Consider the stemware and coffee mug example. Because algorithms are capable of making connections that humans cannot, it may very well be able to make the leap from coffee mugs to stemware. The challenge is, we have no way of knowing if it can. Nor do we have a way of knowing how the algorithm makes that leap, even if it is successful. Hopefully, DARPA’s XAI program will offer some insight.
In short, to mitigate sampling bias:
- Ensure your training data is representative of the target ontology
- If it isn’t, get more data
- Consider synthetic data generation if getting more data is not an option
- If a class imbalance occurs only in the training set, consider re-sampling the training set
- If a class imbalance occurs throughout the entire dataset, consider training individual models on individual classes, then combining results for heightened performance
All the focus is on the data science, but it should really just be on the data. Many organizations are trying to churn out 11-course meals worthy of a Michelin star without going to the supermarket first. We’ve got to get the data piece right. So at NT Concepts, we are taking a hard look at other, less-sexy aspects of data science, like data provenance analytics, data and database architectures in support of solid science, and the newest hardware capable of powering all the data munging inherent in this AI/ML business.
Collaborative intelligence: take two
There is ample research on the importance and process of creating productive teams. Researchers have assessed everything from gender roles, to experience levels, to training in specific disciplines and hedgehog predilections., All the research points to the fact that there is, indeed, an ideal balance between the elements in a team, especially when forecasting, prediction, or creativity is the team’s primary objective.
We readily accept the principle that one person cannot do everything. We benefit from the contributions of colleagues. So why is it that we expect a lone algorithm to solve a massive, complex problem?
Like humans, algorithms are likely to be able to perform a fairly straightforward task pretty well. They may even be able to perform very complex tasks quite well, like beating Lee Sedol at Go, a feat 99% of Americans could not accomplish. Going back again to our stemware and mug analogy—it’s likely we could train an algorithm to classify images of coffee mugs and stemware with near-perfect accuracy. But two things will eventually break the model:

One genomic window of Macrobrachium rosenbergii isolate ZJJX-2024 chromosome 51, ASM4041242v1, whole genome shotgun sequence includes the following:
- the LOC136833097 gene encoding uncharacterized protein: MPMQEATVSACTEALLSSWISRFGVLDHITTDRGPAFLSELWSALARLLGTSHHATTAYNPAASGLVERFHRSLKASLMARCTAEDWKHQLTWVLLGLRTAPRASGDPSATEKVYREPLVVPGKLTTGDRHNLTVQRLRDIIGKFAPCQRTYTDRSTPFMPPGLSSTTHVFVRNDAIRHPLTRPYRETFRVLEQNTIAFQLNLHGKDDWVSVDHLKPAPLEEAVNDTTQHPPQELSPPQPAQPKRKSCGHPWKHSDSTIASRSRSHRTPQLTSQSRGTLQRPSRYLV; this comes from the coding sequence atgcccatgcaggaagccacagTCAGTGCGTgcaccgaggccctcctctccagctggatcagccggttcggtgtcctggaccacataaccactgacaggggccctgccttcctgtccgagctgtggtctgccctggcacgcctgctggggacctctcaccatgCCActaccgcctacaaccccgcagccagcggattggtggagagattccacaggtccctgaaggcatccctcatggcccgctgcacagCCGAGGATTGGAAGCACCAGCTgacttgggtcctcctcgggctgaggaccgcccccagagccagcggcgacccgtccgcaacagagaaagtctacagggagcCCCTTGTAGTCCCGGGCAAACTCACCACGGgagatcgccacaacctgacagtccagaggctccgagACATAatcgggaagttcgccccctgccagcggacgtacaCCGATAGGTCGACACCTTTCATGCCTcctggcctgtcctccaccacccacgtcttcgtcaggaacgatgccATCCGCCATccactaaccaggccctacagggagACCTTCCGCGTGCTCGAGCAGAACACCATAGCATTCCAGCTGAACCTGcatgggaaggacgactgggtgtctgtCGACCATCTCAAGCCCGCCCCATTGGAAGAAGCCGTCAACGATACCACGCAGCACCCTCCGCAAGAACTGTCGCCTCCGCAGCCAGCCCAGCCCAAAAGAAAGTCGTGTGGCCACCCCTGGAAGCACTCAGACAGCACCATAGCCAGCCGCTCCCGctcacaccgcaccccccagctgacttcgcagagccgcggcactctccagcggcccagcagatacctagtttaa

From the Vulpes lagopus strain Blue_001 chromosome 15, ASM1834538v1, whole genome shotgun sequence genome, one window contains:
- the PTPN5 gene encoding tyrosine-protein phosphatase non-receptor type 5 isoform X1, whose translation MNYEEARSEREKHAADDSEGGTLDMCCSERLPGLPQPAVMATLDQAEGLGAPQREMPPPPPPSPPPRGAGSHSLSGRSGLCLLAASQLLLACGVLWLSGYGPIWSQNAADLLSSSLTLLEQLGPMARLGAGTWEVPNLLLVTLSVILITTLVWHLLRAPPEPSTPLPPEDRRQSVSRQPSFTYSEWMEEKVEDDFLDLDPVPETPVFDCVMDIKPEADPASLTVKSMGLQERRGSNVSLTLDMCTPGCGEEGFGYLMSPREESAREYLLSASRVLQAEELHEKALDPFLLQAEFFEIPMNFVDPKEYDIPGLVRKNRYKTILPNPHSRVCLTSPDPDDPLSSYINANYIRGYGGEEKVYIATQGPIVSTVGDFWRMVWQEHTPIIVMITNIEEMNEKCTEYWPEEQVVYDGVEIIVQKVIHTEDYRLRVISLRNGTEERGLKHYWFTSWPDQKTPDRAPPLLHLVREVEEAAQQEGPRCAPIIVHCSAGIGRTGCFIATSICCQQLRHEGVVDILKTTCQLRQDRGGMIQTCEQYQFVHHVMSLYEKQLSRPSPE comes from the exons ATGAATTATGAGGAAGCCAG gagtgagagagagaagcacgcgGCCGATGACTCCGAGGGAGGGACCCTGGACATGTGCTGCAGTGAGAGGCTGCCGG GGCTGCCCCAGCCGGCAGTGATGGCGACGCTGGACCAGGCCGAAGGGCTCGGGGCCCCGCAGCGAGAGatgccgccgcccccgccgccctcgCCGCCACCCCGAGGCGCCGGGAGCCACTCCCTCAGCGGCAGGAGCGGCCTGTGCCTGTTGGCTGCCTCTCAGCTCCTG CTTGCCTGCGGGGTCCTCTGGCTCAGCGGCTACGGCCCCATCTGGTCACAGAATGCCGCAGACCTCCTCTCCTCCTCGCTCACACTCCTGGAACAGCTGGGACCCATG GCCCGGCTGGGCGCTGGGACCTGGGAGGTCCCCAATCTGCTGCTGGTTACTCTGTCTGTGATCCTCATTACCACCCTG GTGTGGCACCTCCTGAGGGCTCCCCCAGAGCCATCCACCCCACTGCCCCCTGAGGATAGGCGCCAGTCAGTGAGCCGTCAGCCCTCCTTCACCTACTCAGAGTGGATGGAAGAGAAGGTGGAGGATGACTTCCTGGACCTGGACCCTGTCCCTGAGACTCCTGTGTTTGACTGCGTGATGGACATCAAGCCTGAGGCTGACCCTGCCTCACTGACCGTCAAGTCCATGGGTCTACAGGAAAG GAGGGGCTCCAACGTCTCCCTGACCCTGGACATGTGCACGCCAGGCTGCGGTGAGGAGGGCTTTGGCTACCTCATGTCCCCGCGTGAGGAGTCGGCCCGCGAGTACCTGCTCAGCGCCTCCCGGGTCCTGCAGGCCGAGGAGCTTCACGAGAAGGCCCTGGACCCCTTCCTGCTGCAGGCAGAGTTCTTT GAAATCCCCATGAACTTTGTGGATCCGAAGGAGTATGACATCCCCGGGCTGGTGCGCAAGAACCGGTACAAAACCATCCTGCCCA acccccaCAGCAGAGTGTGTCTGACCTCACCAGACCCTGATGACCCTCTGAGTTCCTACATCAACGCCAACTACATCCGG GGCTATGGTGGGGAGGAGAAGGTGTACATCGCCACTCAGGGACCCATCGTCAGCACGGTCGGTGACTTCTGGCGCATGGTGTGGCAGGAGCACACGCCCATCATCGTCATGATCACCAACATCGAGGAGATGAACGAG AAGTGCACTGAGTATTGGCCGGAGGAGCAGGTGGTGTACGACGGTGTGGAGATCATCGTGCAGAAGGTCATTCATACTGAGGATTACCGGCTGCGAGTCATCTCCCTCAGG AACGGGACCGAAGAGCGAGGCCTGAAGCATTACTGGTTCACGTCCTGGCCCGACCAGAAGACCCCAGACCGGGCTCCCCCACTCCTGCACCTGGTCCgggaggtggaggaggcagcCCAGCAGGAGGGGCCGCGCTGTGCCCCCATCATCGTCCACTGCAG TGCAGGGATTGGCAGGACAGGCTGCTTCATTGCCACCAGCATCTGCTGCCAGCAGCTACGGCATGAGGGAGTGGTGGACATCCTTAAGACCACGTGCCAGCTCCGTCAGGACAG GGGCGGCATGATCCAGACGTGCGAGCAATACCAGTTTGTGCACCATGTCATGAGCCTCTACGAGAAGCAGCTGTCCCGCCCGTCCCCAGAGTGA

- Humans will invent a new style of coffee mug that the model has never seen before.
- Someone will try the model on teacups and saucers and proclaim it an inconceivable failure of modern technology when the label “coffee mug” appears on screen.
The first event tells us that algorithms are not permanent. They, like humans, benefit from continuous learning. The second event illustrates that to be truly useful in any modern dining scenario, the algorithm needs a couple of different models—at the very least, one that knows coffee and one that knows tea.
The meaningful combination of multiple algorithms diminishes the chance that any one model will exert undue influence on the overall results. Such an AI ecosystem takes traditional ensemble modeling approaches a step further. A truly successful AI ecosystem may have some automated model management; a way to route data through extant algorithms to both maximize and de-bias the output solutions. It may also calculate ecosystem-level metrics (such as degree of model consensus in output or standard deviation away from this consensus) in addition to model-level metrics (accuracy, rate of convergence, etc.).
This ecosystem for the meaningful combination of algorithms towards an expressed goal is where we believe the future of AI/ML must go. The ecosystem will serve as a check and balance on individual model output, producing a more comprehensive, less biased result. This result will be born from the additional perspectives of varied models. It will also provide an infrastructure for continuous learning, updating, and training. This infrastructure will rely on a constant stream of incoming data sources (e.g., citizen science) and a solid data architecture with robust (and configurable) ETL processes.
It really is all about data
Since Kahneman and Tversky began exploring the fallibility of the human intellect in the 1940s, the challenges and mitigation strategies they uncovered remain with us today. More than that, they are as applicable to our modern technology environment as they were for the basic analyst training in the previous decade.
While not as biased as human decision making, algorithms are not impervious. Humans are part of the ML Lifecycle this blog series has sought to explore. The ML model takes after its grand architect (people) when it comes to judgment and decision errors. And through the exploration of this interplay of people and machines, what we come to know absolutely is that the data matters and that models, like humans, produce a better result when they work together.